He calls it “hellfire.” He deals with constant, 24/7 fire, burning, and needles in his extremities. There are days he cannot walk. Other times he cannot hold his two sons, Edward, 10, and Andrew, 6. “All I can do is lay in bed,” Jefferson says. “When my oldest turned 5 years old, his birthday wish was that I would be out of pain. I mean, he’s wishing for me, not for himself, which is heartbreaking.”
But Jefferson is not giving up. He actively researches cures and treatments, stays updated on new studies, and participates in forums for biotoxins and long-COVID, which carries similar long-term symptoms.
“I did a lot of studying and researching to try to understand [what is happening] to me,” he says. This led him to try a wide range of treatment modalities. He has tried ketamine infusions (which helped about 30%, he estimates), various medications and ointments (his current pregabalin prescription has taken his pain from a 9 or 10 to a 3 or 4), and even went to Mexico for stem-cell therapy (which gave him more energy).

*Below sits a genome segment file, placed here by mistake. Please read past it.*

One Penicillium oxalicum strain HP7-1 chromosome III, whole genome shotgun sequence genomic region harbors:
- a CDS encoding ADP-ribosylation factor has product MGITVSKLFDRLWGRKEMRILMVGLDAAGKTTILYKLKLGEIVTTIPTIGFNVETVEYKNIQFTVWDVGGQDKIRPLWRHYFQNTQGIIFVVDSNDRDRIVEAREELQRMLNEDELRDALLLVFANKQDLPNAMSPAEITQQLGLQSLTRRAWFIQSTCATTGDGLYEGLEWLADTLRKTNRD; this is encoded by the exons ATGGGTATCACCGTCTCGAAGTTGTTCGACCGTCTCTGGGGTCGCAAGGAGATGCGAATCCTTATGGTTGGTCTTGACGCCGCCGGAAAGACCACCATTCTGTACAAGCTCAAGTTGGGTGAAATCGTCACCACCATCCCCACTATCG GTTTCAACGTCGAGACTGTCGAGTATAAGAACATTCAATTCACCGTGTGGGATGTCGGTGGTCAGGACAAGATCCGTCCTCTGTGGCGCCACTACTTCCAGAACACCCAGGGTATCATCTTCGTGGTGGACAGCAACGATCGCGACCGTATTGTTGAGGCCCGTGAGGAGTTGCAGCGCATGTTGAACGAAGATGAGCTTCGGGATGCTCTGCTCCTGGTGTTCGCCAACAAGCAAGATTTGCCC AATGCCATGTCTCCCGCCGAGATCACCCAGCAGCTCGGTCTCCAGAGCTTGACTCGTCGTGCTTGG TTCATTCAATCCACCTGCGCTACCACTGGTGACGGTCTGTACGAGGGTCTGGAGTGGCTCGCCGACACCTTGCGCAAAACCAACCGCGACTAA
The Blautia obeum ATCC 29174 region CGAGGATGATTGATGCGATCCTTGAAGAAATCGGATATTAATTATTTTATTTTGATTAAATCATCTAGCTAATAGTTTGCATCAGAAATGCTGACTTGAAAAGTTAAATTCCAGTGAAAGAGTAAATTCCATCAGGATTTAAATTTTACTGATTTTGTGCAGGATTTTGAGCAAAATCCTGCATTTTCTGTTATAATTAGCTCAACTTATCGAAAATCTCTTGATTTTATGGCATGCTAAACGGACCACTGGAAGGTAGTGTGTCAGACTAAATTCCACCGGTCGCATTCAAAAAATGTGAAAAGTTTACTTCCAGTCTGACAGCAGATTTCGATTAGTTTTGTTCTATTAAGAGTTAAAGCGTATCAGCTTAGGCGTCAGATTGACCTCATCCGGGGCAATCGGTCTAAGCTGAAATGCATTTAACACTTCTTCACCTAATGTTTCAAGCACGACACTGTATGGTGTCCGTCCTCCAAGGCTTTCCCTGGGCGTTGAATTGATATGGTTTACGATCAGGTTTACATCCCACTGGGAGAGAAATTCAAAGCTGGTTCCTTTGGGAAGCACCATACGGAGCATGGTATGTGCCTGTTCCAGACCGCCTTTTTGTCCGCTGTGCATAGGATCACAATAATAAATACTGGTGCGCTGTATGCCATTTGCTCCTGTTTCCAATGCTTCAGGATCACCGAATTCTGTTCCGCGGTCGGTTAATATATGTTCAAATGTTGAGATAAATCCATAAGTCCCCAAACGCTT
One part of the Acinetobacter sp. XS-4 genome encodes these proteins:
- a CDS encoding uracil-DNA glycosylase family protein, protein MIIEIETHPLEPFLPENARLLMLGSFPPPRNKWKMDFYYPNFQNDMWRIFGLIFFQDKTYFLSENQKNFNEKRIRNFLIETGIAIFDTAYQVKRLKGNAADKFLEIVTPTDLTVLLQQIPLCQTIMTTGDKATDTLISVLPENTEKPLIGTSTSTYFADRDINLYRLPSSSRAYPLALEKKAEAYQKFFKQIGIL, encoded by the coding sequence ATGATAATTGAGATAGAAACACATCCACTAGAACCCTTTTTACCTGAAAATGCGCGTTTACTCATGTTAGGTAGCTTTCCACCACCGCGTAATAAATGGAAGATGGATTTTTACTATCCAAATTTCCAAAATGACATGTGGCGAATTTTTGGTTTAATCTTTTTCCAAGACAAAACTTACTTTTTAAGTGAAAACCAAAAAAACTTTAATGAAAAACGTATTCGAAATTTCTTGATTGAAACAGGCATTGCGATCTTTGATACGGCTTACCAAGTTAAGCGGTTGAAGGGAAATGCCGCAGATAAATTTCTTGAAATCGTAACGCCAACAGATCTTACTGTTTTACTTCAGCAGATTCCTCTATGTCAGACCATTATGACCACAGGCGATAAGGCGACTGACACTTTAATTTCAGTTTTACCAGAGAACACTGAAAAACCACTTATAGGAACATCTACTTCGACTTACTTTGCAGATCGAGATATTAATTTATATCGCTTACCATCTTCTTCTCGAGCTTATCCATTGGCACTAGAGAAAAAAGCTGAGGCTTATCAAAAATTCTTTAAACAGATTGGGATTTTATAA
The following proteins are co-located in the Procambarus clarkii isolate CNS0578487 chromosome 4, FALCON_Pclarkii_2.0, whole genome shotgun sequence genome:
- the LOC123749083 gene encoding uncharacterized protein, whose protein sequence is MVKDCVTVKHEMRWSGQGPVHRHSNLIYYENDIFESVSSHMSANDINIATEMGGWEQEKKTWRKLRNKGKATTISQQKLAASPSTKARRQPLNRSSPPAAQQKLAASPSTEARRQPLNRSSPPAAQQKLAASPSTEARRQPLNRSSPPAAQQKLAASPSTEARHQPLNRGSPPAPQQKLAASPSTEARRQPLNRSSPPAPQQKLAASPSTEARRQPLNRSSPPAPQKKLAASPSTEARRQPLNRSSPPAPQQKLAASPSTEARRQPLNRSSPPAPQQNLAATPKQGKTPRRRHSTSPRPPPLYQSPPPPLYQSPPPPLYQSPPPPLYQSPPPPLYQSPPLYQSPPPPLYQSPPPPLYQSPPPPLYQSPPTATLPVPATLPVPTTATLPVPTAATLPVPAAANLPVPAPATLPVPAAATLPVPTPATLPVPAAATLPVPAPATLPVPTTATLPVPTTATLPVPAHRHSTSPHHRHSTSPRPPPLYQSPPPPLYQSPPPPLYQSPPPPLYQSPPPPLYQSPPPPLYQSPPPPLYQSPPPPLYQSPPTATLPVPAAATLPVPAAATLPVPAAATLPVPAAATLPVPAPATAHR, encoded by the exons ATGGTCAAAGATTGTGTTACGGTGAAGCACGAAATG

The stem-cell therapy cost $10,000, a fee Jefferson’s father kindly paid. “It’s a wondrous, wondrous thing,” Jefferson says about stem-cell therapy. “It’s not a miracle cure, but it’s another treatment and another path to repairing the damage caused to the body.”
There was nothing he wouldn’t try, if the research backed it up—he’s tried Chinese medicine, hyperbaric oxygen, supplements, and more, although many of the modalities he sought out didn’t help. He’s often frustrated by the limited process and treatment pathways for neuropathic pain. “You go to your primary care doctor, they say, ‘Oh, you’re in pain. Go see a pain management specialist.’ You go there, but unless you’re broken, like physically broken, they’re not going to help you. You go back to your primary care again, and they now say, ‘See a rheumatologist.’ But that rheumatologist no longer treats [your condition].” It is an endless cat-and-mouse game with no end, answers, or relief.